After an alleged private school election meeting was interrupted by 30 or so Cotati-Rohnert Park Unified School District administrators last week at the Rohnert Park Community Center, meeting organizers are saying the move violated several Brown Act regulations. Despite an open district attorney’s office inquiry into the matter, administrators are saying they tried to attend the meeting because they thought it was open and wanted to have a conversation about school safety, a topic they say they have always been passionate about.
The incident occurred Wednesday, April 25 prior to the start of the so-called private school campaign committee meeting when Cotati-Rohnert Park Unified School District Superintendent Robert Haley, along with a large group of teachers and principals tried to walk into the small meeting room space with safety plan binders and clipboards in tow (as seen in the posted video of the incident, https://youtu.be/Ra8jSV99g1Q ).
Its three main organizers and attendees, Anita Rosin, a parent in the Rohnert Park community, Larry Holguin, an education consultant, Maha Gregoretti, an RP middle school teacher and School Board Trustee Tim Nonn, say that the meeting was private and that the group had no right to try and barge into their meeting.
Rosin said the meeting was called for an organizing session for their school district campaign and that it was not meant to be public, nor were any notices or invitations for the meeting given out and that it was clear that it was not a public meeting.
“It was an organizing meeting for the November (school district/board) elections. We meet to plan our strategy and the committee had also invited public safety to do a presentation for a private meeting,” Rosin explained, who also explained the meeting in the video.
The meeting itself had been booked by Gregoretti under the RPCEA (Rohnert Park Cotati Educators Association) name in order for the group to get a non-profit discount for the use of the room, so there may have been confusion that it was a union meeting, however, both Rosin and Holguin still claim that the meeting was indeed organized as a private meeting.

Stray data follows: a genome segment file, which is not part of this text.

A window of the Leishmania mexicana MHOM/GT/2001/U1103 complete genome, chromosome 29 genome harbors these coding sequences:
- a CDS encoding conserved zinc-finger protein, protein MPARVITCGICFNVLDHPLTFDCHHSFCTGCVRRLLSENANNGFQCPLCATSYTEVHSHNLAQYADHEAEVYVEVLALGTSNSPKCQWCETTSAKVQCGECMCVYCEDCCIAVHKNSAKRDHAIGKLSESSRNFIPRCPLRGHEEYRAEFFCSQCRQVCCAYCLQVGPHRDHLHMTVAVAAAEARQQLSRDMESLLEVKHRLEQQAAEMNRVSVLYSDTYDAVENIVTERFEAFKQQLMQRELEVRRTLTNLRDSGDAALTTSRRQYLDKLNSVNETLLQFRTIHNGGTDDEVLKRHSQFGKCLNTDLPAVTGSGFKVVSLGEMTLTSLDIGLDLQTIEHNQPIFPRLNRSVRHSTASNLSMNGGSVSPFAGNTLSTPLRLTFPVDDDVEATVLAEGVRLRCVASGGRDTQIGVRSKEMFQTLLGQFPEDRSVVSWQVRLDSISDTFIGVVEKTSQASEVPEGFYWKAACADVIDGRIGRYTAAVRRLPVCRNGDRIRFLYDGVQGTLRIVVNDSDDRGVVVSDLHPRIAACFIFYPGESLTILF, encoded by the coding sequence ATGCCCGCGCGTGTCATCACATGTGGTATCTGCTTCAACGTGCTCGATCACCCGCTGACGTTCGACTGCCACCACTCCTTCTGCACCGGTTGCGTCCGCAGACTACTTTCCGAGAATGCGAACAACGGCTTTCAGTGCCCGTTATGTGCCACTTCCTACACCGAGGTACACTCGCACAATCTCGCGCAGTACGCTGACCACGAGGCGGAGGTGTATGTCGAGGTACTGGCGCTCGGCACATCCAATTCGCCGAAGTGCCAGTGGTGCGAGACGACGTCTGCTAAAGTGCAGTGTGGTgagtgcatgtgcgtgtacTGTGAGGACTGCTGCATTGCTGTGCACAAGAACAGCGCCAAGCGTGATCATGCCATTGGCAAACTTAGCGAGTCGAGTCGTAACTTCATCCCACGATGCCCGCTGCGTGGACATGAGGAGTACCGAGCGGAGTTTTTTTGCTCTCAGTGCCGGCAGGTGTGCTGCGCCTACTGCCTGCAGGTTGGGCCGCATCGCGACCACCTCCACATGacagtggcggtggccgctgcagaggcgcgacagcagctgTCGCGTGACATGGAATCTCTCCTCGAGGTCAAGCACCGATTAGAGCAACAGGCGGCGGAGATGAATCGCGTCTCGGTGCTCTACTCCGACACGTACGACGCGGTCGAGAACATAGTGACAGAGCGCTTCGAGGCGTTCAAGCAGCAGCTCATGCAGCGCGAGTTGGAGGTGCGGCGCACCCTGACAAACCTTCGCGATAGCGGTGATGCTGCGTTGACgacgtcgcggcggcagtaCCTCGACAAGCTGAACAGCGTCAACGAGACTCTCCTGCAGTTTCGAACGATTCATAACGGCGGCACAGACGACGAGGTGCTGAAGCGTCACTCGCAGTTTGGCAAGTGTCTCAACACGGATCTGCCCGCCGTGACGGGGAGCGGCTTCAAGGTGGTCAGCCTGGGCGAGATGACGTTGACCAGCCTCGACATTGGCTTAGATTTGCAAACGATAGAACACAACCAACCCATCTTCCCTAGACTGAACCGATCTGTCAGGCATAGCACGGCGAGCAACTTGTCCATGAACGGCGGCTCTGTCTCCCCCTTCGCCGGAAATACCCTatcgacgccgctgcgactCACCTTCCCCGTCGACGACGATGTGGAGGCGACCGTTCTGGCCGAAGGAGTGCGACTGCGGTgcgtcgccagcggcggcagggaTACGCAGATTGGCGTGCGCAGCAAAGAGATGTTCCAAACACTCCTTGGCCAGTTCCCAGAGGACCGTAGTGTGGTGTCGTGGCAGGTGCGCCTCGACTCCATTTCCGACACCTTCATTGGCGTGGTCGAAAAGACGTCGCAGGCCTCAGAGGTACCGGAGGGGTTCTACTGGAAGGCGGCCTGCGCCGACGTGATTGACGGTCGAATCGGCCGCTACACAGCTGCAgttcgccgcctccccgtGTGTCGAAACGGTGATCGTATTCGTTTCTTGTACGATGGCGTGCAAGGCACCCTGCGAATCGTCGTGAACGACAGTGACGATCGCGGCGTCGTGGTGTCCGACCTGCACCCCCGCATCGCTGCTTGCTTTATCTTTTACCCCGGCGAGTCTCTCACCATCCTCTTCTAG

Rosin believes the group knew that it was a private meeting and that they deliberately planned to go and “crash” the meeting because it would be an opportunity to conduct more retaliation for speaking out about the need for district improvements.
“It was tense and very harassing. It was all a big show,” Rosin said of the atmosphere in the room. “Haley had invited himself and 30 other people… and it was a hijacking of a meeting. The meeting was scheduled by Maha Gregoretti who has a cease and desist order from her retaliation case. It was invitation only and it wasn’t published anywhere.”
When asked why the group would want to insert themselves in the meeting for retaliation, Rosin said it was because they fell short when it came to school safety plans.
“I think it was because they were caught with their pants down with no proper safety procedures and wanted to show that they have done something after our inspection (of the accessibility and knowledge of school safety plans) and that they had their first safety drill,” Rosin mused.
In an interview with Superintendent Haley and several principals within the district, they all voiced that they believed that it was an open meeting on school safety. They also say that their sole intent for trying to attend the meeting was to have an open and informed discussion regarding school safety, a topic they say they have always cared very deeply about.
“We were contacted by Sgt. Moore from Rohnert Park Public Safety… asking some questions about safety and a community group as I understood it, that had reached out to Rohnert Park Public Safety and Sgt. Moore and he shared with us some of their questions and it made sense that the answers to these questions would come from both the school district and school sites and that they weren’t just Rohnert Park Public Safety type questions. So, we believed that there was going to be some sort of community group discussion about school safety and it really made sense for us to be there,” Haley said. “None of that (that it was an invite only campaign meeting) was known to us prior. It was our understanding that it was some sort of community group that came together.”
Amie Carter, principal of Rancho Cotate High School said since their school staff had underwent training with Sgt. Moore on how to deal with a school shooter attending the community center meeting would have been a good time to answer any safety questions posed towards them.